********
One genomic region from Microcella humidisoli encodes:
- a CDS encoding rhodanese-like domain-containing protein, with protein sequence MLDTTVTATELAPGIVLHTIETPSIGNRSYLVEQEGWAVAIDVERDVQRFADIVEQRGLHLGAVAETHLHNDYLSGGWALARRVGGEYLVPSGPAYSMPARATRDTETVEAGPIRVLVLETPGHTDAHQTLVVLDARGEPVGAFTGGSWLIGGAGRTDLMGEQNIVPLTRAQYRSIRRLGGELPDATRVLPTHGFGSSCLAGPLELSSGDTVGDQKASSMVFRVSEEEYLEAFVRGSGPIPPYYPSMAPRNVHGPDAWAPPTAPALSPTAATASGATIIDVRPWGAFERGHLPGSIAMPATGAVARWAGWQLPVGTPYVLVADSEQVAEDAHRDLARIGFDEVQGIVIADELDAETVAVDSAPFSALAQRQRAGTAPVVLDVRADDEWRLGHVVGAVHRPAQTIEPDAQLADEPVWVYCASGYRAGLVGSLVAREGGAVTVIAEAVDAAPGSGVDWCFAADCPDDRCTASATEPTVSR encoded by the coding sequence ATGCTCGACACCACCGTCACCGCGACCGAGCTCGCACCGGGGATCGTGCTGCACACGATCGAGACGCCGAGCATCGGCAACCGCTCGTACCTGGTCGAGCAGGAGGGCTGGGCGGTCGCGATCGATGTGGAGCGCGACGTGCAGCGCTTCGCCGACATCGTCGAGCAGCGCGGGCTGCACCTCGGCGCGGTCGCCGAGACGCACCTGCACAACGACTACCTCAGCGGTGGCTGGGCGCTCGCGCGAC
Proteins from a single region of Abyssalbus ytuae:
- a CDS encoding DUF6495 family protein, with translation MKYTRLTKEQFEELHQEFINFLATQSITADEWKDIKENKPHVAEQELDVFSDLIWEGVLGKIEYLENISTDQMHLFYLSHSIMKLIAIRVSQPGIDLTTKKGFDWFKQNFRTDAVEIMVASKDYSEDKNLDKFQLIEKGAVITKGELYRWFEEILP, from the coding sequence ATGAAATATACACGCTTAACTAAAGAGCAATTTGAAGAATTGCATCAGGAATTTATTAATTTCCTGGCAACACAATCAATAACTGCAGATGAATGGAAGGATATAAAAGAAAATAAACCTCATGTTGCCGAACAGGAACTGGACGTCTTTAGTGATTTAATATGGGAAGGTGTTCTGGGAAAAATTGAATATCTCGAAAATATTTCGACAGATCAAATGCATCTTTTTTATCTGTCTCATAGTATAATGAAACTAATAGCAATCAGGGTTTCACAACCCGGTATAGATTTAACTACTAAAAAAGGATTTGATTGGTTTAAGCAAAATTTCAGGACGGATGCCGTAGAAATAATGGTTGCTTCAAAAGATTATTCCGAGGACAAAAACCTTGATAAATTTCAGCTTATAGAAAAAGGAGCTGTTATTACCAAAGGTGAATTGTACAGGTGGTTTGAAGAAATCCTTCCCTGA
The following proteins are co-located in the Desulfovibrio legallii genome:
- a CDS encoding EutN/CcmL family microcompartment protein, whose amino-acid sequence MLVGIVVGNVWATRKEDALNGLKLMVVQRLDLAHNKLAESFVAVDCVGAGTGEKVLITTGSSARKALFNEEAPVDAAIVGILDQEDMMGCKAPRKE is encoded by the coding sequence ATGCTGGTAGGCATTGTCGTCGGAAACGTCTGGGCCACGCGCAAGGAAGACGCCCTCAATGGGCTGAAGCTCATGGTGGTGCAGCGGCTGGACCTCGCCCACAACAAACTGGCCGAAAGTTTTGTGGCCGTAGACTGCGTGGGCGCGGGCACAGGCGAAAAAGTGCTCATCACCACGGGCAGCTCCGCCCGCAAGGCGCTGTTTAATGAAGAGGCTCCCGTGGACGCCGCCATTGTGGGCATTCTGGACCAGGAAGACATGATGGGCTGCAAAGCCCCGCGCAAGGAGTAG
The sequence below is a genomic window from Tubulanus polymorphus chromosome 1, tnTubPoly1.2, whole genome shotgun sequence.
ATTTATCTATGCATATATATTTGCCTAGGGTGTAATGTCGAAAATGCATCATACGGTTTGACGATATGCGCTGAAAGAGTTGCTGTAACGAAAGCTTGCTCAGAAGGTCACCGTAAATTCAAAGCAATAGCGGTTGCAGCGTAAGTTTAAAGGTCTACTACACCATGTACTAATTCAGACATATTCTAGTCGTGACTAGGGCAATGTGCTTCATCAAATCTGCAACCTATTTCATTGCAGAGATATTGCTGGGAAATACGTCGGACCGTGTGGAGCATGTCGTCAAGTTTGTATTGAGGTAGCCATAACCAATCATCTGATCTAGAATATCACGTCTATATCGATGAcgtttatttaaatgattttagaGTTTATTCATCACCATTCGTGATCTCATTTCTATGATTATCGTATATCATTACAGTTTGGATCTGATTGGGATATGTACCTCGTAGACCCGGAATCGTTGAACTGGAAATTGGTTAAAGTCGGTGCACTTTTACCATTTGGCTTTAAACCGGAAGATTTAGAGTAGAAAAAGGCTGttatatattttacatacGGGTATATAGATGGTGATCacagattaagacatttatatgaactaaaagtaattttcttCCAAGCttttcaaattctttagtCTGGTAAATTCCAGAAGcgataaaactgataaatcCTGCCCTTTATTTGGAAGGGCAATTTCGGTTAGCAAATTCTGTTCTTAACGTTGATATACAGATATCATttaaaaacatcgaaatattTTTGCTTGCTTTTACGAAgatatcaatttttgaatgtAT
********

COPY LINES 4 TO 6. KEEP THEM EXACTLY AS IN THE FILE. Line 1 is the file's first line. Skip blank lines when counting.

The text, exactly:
- a CDS encoding DUF6495 family protein, with translation MKYTRLTKEQFEELHQEFINFLATQSITADEWKDIKENKPHVAEQELDVFSDLIWEGVLGKIEYLENISTDQMHLFYLSHSIMKLIAIRVSQPGIDLTTKKGFDWFKQNFRTDAVEIMVASKDYSEDKNLDKFQLIEKGAVITKGELYRWFEEILP, from the coding sequence ATGAAATATACACGCTTAACTAAAGAGCAATTTGAAGAATTGCATCAGGAATTTATTAATTTCCTGGCAACACAATCAATAACTGCAGATGAATGGAAGGATATAAAAGAAAATAAACCTCATGTTGCCGAACAGGAACTGGACGTCTTTAGTGATTTAATATGGGAAGGTGTTCTGGGAAAAATTGAATATCTCGAAAATATTTCGACAGATCAAATGCATCTTTTTTATCTGTCTCATAGTATAATGAAACTAATAGCAATCAGGGTTTCACAACCCGGTATAGATTTAACTACTAAAAAAGGATTTGATTGGTTTAAGCAAAATTTCAGGACGGATGCCGTAGAAATAATGGTTGCTTCAAAAGATTATTCCGAGGACAAAAACCTTGATAAATTTCAGCTTATAGAAAAAGGAGCTGTTATTACCAAAGGTGAATTGTACAGGTGGTTTGAAGAAATCCTTCCCTGA
The following proteins are co-located in the Desulfovibrio legallii genome:
- a CDS encoding EutN/CcmL family microcompartment protein, whose amino-acid sequence MLVGIVVGNVWATRKEDALNGLKLMVVQRLDLAHNKLAESFVAVDCVGAGTGEKVLITTGSSARKALFNEEAPVDAAIVGILDQEDMMGCKAPRKE is encoded by the coding sequence ATGCTGGTAGGCATTGTCGTCGGAAACGTCTGGGCCACGCGCAAGGAAGACGCCCTCAATGGGCTGAAGCTCATGGTGGTGCAGCGGCTGGACCTCGCCCACAACAAACTGGCCGAAAGTTTTGTGGCCGTAGACTGCGTGGGCGCGGGCACAGGCGAAAAAGTGCTCATCACCACGGGCAGCTCCGCCCGCAAGGCGCTGTTTAATGAAGAGGCTCCCGTGGACGCCGCCATTGTGGGCATTCTGGACCAGGAAGACATGATGGGCTGCAAAGCCCCGCGCAAGGAGTAG